Record El Nino, climate change drive extreme weatherStaff writer ▼ | December 30, 2015
Deadly extreme weather on at least five continents is driven in large part by a record-breaking El Nino, but climate change is a likely booster too, experts said.
Climate The 2015-2016 El Nino is the strongest ever measured
"It is probably the most powerful in the last 100 years," said Jerome Lecou, a climate expert at the French weather service Meteo France, noting that accurate measurements have only existed since the mid-20th century.
Flooding and mudslides unleashed by torrential rains have killed at least 10 people and driven more than 150,000 from their homes in Paraguay, Argentina and Uruguay in recent days.
In central and southwestern United States—where temperatures in Texas are forecast to drop from a balmy 28 degrees Celsius (82 degrees Fahrenheit) Saturday to zero (32 F) on Monday—clashing weather fronts have given rise to snow-packed blizzards, freezing rain and a spate of tornadoes that have claimed at least 43 lives.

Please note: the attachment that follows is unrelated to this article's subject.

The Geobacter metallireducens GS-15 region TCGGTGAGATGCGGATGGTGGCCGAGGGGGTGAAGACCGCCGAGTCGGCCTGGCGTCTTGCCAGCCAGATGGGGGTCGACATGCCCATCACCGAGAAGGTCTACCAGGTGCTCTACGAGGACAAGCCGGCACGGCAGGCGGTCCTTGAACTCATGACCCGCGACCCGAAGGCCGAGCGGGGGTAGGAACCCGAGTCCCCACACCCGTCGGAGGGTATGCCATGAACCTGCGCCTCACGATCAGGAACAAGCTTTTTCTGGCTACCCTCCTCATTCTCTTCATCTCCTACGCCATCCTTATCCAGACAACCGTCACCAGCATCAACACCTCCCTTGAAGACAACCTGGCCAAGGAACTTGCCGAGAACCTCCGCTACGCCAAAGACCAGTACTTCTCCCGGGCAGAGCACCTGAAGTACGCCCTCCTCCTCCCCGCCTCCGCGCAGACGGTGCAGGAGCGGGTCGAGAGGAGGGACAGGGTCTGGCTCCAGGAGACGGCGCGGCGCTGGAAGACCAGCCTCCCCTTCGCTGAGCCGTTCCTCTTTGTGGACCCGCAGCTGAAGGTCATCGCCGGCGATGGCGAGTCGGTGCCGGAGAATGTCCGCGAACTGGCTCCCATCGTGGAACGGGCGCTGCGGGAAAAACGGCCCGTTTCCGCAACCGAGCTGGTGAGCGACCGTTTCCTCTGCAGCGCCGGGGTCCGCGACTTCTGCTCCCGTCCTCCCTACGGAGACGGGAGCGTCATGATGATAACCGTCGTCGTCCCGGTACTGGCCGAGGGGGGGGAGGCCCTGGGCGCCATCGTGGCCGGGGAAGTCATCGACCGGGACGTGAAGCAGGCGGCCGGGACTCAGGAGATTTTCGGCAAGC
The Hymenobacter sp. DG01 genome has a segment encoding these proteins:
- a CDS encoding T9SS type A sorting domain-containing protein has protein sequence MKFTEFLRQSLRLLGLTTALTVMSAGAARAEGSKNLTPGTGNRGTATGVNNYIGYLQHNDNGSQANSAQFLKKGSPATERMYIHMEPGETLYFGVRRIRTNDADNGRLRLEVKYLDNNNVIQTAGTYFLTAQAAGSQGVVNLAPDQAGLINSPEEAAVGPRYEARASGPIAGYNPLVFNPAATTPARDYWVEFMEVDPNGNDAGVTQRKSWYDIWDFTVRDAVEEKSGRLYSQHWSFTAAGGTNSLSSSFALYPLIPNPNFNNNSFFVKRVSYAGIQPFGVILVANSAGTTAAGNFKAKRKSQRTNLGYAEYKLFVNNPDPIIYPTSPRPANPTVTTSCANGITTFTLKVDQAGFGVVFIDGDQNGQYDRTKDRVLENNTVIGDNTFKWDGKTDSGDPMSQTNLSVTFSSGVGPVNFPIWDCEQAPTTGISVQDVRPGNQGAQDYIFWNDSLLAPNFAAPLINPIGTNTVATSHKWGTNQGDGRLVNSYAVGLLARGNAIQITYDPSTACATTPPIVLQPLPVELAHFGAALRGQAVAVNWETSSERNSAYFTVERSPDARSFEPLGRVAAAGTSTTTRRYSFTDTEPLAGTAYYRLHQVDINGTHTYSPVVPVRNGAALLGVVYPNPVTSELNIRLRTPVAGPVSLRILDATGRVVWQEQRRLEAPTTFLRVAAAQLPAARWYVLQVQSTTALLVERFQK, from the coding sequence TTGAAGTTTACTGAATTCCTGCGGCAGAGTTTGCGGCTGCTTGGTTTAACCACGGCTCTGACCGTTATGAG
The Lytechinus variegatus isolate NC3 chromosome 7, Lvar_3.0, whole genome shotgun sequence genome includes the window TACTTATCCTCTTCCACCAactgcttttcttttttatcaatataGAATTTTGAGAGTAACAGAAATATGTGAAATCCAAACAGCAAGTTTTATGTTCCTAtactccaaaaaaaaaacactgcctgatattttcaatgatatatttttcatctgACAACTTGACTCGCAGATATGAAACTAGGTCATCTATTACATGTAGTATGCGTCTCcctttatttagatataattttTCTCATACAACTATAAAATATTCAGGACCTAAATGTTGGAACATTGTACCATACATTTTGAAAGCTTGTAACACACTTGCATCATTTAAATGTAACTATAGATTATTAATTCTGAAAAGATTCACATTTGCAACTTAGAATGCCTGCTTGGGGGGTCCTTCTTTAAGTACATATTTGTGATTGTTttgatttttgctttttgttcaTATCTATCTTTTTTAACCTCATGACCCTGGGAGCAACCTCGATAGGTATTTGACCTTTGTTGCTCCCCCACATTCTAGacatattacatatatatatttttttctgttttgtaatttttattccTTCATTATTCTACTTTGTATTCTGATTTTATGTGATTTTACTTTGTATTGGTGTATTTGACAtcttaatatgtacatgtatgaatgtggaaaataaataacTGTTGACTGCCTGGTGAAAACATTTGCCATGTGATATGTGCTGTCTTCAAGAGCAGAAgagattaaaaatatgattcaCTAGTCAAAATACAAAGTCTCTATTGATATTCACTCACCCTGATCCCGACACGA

Across the Pacific, meanwhile, wildfires in Australia fanned by high temperatures and super-dry conditions have engulfed more than 100 homes outside Melbourne, with hundreds more threatened.
Across south and southeast Asia, monsoon rains essential for life-sustaining crops have been limited, while drought in eastern Africa means millions will require food aid, especially in Ethiopia, according to Oxfam.
El Ninos, which emerge every four to seven years on average and run from October through January, are triggered by a shift in trade winds across the Pacific around the equator. ■